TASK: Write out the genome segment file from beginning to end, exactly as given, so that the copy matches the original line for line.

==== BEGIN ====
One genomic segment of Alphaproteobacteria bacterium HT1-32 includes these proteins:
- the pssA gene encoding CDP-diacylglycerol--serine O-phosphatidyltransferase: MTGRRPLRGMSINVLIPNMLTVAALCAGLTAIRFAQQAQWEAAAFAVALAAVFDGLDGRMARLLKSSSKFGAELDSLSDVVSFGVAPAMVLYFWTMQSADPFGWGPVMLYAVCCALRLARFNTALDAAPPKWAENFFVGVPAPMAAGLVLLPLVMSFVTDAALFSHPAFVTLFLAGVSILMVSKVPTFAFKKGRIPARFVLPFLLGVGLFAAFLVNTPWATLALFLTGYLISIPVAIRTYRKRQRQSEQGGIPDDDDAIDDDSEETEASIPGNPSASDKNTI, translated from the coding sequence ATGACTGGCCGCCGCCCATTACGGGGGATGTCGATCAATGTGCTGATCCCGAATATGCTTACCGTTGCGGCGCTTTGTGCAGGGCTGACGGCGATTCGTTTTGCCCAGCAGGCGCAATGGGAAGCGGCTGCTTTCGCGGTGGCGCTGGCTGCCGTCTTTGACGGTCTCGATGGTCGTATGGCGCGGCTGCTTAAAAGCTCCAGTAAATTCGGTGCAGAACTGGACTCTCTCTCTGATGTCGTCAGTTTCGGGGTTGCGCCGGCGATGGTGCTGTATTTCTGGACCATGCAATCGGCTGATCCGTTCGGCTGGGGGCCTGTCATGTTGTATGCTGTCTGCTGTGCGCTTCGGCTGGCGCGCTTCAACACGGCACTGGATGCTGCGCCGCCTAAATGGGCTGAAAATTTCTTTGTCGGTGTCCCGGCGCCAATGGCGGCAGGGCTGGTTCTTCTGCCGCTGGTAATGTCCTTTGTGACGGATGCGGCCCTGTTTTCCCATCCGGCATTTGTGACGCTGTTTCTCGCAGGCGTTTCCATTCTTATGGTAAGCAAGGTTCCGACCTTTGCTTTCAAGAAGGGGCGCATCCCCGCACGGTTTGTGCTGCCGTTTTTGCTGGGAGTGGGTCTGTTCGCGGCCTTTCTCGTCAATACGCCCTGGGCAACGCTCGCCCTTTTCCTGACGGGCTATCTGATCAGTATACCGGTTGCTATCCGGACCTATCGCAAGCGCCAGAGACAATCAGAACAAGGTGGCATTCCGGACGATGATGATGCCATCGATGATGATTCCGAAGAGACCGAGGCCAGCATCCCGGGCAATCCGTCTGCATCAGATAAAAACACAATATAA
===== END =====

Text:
One genomic segment of Alphaproteobacteria bacterium HT1-32 includes these proteins:
- the pssA gene encoding CDP-diacylglycerol--serine O-phosphatidyltransferase: MTGRRPLRGMSINVLIPNMLTVAALCAGLTAIRFAQQAQWEAAAFAVALAAVFDGLDGRMARLLKSSSKFGAELDSLSDVVSFGVAPAMVLYFWTMQSADPFGWGPVMLYAVCCALRLARFNTALDAAPPKWAENFFVGVPAPMAAGLVLLPLVMSFVTDAALFSHPAFVTLFLAGVSILMVSKVPTFAFKKGRIPARFVLPFLLGVGLFAAFLVNTPWATLALFLTGYLISIPVAIRTYRKRQRQSEQGGIPDDDDAIDDDSEETEASIPGNPSASDKNTI, translated from the coding sequence ATGACTGGCCGCCGCCCATTACGGGGGATGTCGATCAATGTGCTGATCCCGAATATGCTTACCGTTGCGGCGCTTTGTGCAGGGCTGACGGCGATTCGTTTTGCCCAGCAGGCGCAATGGGAAGCGGCTGCTTTCGCGGTGGCGCTGGCTGCCGTCTTTGACGGTCTCGATGGTCGTATGGCGCGGCTGCTTAAAAGCTCCAGTAAATTCGGTGCAGAACTGGACTCTCTCTCTGATGTCGTCAGTTTCGGGGTTGCGCCGGCGATGGTGCTGTATTTCTGGACCATGCAATCGGCTGATCCGTTCGGCTGGGGGCCTGTCATGTTGTATGCTGTCTGCTGTGCGCTTCGGCTGGCGCGCTTCAACACGGCACTGGATGCTGCGCCGCCTAAATGGGCTGAAAATTTCTTTGTCGGTGTCCCGGCGCCAATGGCGGCAGGGCTGGTTCTTCTGCCGCTGGTAATGTCCTTTGTGACGGATGCGGCCCTGTTTTCCCATCCGGCATTTGTGACGCTGTTTCTCGCAGGCGTTTCCATTCTTATGGTAAGCAAGGTTCCGACCTTTGCTTTCAAGAAGGGGCGCATCCCCGCACGGTTTGTGCTGCCGTTTTTGCTGGGAGTGGGTCTGTTCGCGGCCTTTCTCGTCAATACGCCCTGGGCAACGCTCGCCCTTTTCCTGACGGGCTATCTGATCAGTATACCGGTTGCTATCCGGACCTATCGCAAGCGCCAGAGACAATCAGAACAAGGTGGCATTCCGGACGATGATGATGCCATCGATGATGATTCCGAAGAGACCGAGGCCAGCATCCCGGGCAATCCGTCTGCATCAGATAAAAACACAATATAA